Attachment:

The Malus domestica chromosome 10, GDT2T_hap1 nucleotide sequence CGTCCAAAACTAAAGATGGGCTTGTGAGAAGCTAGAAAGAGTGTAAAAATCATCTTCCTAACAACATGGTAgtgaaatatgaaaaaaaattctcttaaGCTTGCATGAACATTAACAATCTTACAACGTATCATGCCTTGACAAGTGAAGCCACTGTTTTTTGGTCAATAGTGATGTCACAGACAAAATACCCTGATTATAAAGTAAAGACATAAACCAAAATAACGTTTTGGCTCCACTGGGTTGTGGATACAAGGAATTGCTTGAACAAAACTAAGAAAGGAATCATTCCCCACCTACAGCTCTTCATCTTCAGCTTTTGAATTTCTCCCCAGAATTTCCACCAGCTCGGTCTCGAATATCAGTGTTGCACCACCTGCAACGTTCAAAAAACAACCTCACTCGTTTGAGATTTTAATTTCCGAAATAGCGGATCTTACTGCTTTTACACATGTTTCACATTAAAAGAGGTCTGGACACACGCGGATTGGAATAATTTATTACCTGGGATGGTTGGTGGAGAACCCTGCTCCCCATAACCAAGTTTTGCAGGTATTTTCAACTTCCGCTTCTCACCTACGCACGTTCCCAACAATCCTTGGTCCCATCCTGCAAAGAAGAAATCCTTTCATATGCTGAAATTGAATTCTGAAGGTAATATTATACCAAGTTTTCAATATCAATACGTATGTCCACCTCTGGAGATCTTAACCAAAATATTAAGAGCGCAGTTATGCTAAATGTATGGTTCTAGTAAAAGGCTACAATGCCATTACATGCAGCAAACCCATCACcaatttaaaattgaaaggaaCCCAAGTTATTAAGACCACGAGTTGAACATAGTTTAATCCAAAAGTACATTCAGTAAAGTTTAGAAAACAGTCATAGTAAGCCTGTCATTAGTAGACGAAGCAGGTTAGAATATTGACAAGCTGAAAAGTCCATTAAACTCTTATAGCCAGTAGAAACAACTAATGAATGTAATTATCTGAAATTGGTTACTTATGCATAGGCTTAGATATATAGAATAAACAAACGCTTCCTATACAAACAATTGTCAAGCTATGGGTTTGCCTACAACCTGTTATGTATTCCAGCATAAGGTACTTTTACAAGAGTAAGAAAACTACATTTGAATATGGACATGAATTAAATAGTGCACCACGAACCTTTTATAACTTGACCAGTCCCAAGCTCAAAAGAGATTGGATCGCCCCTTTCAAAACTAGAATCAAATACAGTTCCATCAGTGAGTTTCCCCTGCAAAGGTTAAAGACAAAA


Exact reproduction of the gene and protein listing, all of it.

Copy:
The Malus domestica chromosome 10, GDT2T_hap1 nucleotide sequence CGTCCAAAACTAAAGATGGGCTTGTGAGAAGCTAGAAAGAGTGTAAAAATCATCTTCCTAACAACATGGTAgtgaaatatgaaaaaaaattctcttaaGCTTGCATGAACATTAACAATCTTACAACGTATCATGCCTTGACAAGTGAAGCCACTGTTTTTTGGTCAATAGTGATGTCACAGACAAAATACCCTGATTATAAAGTAAAGACATAAACCAAAATAACGTTTTGGCTCCACTGGGTTGTGGATACAAGGAATTGCTTGAACAAAACTAAGAAAGGAATCATTCCCCACCTACAGCTCTTCATCTTCAGCTTTTGAATTTCTCCCCAGAATTTCCACCAGCTCGGTCTCGAATATCAGTGTTGCACCACCTGCAACGTTCAAAAAACAACCTCACTCGTTTGAGATTTTAATTTCCGAAATAGCGGATCTTACTGCTTTTACACATGTTTCACATTAAAAGAGGTCTGGACACACGCGGATTGGAATAATTTATTACCTGGGATGGTTGGTGGAGAACCCTGCTCCCCATAACCAAGTTTTGCAGGTATTTTCAACTTCCGCTTCTCACCTACGCACGTTCCCAACAATCCTTGGTCCCATCCTGCAAAGAAGAAATCCTTTCATATGCTGAAATTGAATTCTGAAGGTAATATTATACCAAGTTTTCAATATCAATACGTATGTCCACCTCTGGAGATCTTAACCAAAATATTAAGAGCGCAGTTATGCTAAATGTATGGTTCTAGTAAAAGGCTACAATGCCATTACATGCAGCAAACCCATCACcaatttaaaattgaaaggaaCCCAAGTTATTAAGACCACGAGTTGAACATAGTTTAATCCAAAAGTACATTCAGTAAAGTTTAGAAAACAGTCATAGTAAGCCTGTCATTAGTAGACGAAGCAGGTTAGAATATTGACAAGCTGAAAAGTCCATTAAACTCTTATAGCCAGTAGAAACAACTAATGAATGTAATTATCTGAAATTGGTTACTTATGCATAGGCTTAGATATATAGAATAAACAAACGCTTCCTATACAAACAATTGTCAAGCTATGGGTTTGCCTACAACCTGTTATGTATTCCAGCATAAGGTACTTTTACAAGAGTAAGAAAACTACATTTGAATATGGACATGAATTAAATAGTGCACCACGAACCTTTTATAACTTGACCAGTCCCAAGCTCAAAAGAGATTGGATCGCCCCTTTCAAAACTAGAATCAAATACAGTTCCATCAGTGAGTTTCCCCTGCAAAGGTTAAAGACAAAA